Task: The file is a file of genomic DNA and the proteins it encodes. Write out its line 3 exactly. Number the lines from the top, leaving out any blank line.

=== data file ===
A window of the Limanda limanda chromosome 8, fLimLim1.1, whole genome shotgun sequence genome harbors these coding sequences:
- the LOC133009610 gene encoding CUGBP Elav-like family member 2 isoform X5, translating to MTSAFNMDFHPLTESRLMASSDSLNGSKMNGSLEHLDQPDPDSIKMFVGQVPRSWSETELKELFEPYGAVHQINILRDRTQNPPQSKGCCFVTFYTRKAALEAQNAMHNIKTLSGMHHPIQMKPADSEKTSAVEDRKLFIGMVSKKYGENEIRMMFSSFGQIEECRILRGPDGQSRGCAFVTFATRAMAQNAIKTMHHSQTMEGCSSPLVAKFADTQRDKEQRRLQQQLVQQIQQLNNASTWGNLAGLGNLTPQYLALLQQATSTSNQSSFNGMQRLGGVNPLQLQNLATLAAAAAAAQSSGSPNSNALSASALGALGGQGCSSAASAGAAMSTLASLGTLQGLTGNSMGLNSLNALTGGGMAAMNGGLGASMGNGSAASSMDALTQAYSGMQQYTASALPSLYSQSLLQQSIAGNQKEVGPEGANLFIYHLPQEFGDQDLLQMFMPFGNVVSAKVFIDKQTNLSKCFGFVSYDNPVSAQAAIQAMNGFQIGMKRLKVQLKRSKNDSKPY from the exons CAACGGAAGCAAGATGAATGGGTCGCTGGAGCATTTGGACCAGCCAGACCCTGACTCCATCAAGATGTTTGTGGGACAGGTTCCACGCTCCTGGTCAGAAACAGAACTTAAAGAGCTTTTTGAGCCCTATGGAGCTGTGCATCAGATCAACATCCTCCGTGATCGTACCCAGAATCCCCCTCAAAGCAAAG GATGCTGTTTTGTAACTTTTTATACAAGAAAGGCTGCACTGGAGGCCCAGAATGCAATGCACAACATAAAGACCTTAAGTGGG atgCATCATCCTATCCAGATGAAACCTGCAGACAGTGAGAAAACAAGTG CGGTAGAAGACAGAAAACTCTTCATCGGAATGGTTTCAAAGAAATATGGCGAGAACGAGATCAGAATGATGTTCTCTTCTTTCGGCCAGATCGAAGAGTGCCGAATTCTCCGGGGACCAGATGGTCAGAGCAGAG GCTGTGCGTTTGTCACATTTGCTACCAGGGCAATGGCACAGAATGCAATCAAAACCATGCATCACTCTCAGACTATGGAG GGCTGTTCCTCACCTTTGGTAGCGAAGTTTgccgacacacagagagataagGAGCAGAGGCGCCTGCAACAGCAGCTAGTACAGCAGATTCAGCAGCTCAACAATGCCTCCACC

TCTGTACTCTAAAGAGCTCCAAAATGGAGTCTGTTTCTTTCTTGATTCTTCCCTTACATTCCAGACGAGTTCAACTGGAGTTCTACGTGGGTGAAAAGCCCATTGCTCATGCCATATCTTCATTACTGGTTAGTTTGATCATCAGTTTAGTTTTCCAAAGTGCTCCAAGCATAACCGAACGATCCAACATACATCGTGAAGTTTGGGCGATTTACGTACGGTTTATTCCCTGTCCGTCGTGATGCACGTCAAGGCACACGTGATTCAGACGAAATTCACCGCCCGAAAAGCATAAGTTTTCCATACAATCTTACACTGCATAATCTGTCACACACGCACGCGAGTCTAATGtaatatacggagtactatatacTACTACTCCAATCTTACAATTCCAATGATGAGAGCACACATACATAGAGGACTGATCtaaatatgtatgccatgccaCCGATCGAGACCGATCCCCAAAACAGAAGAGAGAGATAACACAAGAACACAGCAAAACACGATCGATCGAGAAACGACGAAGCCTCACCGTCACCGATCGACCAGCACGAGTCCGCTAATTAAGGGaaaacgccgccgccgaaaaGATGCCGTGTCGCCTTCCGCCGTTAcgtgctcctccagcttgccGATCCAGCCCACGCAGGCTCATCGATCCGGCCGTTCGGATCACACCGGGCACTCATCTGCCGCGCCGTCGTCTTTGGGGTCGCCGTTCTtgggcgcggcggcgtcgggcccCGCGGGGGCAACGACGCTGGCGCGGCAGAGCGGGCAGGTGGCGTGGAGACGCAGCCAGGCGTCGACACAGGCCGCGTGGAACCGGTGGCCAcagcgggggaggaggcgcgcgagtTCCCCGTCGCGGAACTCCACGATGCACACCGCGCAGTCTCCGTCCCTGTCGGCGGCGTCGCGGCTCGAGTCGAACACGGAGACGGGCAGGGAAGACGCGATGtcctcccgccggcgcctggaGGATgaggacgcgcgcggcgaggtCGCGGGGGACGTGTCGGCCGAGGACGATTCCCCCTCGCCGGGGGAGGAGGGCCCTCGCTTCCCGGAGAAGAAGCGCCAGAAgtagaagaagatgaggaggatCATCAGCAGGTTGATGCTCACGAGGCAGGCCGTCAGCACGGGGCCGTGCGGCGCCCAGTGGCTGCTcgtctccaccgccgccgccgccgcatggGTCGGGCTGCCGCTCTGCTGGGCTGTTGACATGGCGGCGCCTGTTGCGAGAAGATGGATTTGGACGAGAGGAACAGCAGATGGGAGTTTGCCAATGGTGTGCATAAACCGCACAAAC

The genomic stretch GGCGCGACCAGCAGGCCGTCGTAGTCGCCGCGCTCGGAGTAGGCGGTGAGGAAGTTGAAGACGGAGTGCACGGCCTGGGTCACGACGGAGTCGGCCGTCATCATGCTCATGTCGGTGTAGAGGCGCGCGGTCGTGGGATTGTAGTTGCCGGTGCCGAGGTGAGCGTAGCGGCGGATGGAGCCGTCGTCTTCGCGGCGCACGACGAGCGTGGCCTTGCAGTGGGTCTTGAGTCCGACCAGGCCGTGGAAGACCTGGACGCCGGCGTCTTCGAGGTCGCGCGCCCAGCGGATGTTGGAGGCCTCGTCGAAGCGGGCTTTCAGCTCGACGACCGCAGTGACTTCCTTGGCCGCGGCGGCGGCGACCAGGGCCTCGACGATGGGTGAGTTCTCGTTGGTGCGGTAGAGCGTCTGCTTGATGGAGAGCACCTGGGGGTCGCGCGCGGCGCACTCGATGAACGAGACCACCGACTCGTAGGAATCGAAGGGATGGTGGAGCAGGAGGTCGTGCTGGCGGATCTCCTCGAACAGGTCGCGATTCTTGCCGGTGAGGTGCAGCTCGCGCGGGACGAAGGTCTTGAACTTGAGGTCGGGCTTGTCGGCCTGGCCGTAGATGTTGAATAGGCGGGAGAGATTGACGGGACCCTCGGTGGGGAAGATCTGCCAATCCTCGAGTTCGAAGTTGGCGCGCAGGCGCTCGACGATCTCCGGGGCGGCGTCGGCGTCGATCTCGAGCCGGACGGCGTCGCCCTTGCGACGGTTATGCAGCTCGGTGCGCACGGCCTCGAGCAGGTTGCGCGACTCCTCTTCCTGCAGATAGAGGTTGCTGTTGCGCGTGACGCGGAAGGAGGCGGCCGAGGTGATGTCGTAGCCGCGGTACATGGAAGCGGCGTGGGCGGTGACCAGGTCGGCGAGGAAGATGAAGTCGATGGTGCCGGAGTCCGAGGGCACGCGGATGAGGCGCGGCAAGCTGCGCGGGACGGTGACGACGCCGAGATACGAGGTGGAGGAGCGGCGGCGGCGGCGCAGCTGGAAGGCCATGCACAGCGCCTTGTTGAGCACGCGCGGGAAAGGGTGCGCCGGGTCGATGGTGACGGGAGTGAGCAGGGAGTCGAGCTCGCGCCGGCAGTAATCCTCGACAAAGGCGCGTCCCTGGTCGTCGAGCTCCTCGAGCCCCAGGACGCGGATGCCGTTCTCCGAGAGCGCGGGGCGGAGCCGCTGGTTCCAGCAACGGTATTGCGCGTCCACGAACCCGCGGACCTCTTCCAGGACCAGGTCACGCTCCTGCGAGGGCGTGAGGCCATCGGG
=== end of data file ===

TCTGTACTCTAAAGAGCTCCAAAATGGAGTCTGTTTCTTTCTTGATTCTTCCCTTACATTCCAGACGAGTTCAACTGGAGTTCTACGTGGGTGAAAAGCCCATTGCTCATGCCATATCTTCATTACTGGTTAGTTTGATCATCAGTTTAGTTTTCCAAAGTGCTCCAAGCATAACCGAACGATCCAACATACATCGTGAAGTTTGGGCGATTTACGTACGGTTTATTCCCTGTCCGTCGTGATGCACGTCAAGGCACACGTGATTCAGACGAAATTCACCGCCCGAAAAGCATAAGTTTTCCATACAATCTTACACTGCATAATCTGTCACACACGCACGCGAGTCTAATGtaatatacggagtactatatacTACTACTCCAATCTTACAATTCCAATGATGAGAGCACACATACATAGAGGACTGATCtaaatatgtatgccatgccaCCGATCGAGACCGATCCCCAAAACAGAAGAGAGAGATAACACAAGAACACAGCAAAACACGATCGATCGAGAAACGACGAAGCCTCACCGTCACCGATCGACCAGCACGAGTCCGCTAATTAAGGGaaaacgccgccgccgaaaaGATGCCGTGTCGCCTTCCGCCGTTAcgtgctcctccagcttgccGATCCAGCCCACGCAGGCTCATCGATCCGGCCGTTCGGATCACACCGGGCACTCATCTGCCGCGCCGTCGTCTTTGGGGTCGCCGTTCTtgggcgcggcggcgtcgggcccCGCGGGGGCAACGACGCTGGCGCGGCAGAGCGGGCAGGTGGCGTGGAGACGCAGCCAGGCGTCGACACAGGCCGCGTGGAACCGGTGGCCAcagcgggggaggaggcgcgcgagtTCCCCGTCGCGGAACTCCACGATGCACACCGCGCAGTCTCCGTCCCTGTCGGCGGCGTCGCGGCTCGAGTCGAACACGGAGACGGGCAGGGAAGACGCGATGtcctcccgccggcgcctggaGGATgaggacgcgcgcggcgaggtCGCGGGGGACGTGTCGGCCGAGGACGATTCCCCCTCGCCGGGGGAGGAGGGCCCTCGCTTCCCGGAGAAGAAGCGCCAGAAgtagaagaagatgaggaggatCATCAGCAGGTTGATGCTCACGAGGCAGGCCGTCAGCACGGGGCCGTGCGGCGCCCAGTGGCTGCTcgtctccaccgccgccgccgccgcatggGTCGGGCTGCCGCTCTGCTGGGCTGTTGACATGGCGGCGCCTGTTGCGAGAAGATGGATTTGGACGAGAGGAACAGCAGATGGGAGTTTGCCAATGGTGTGCATAAACCGCACAAAC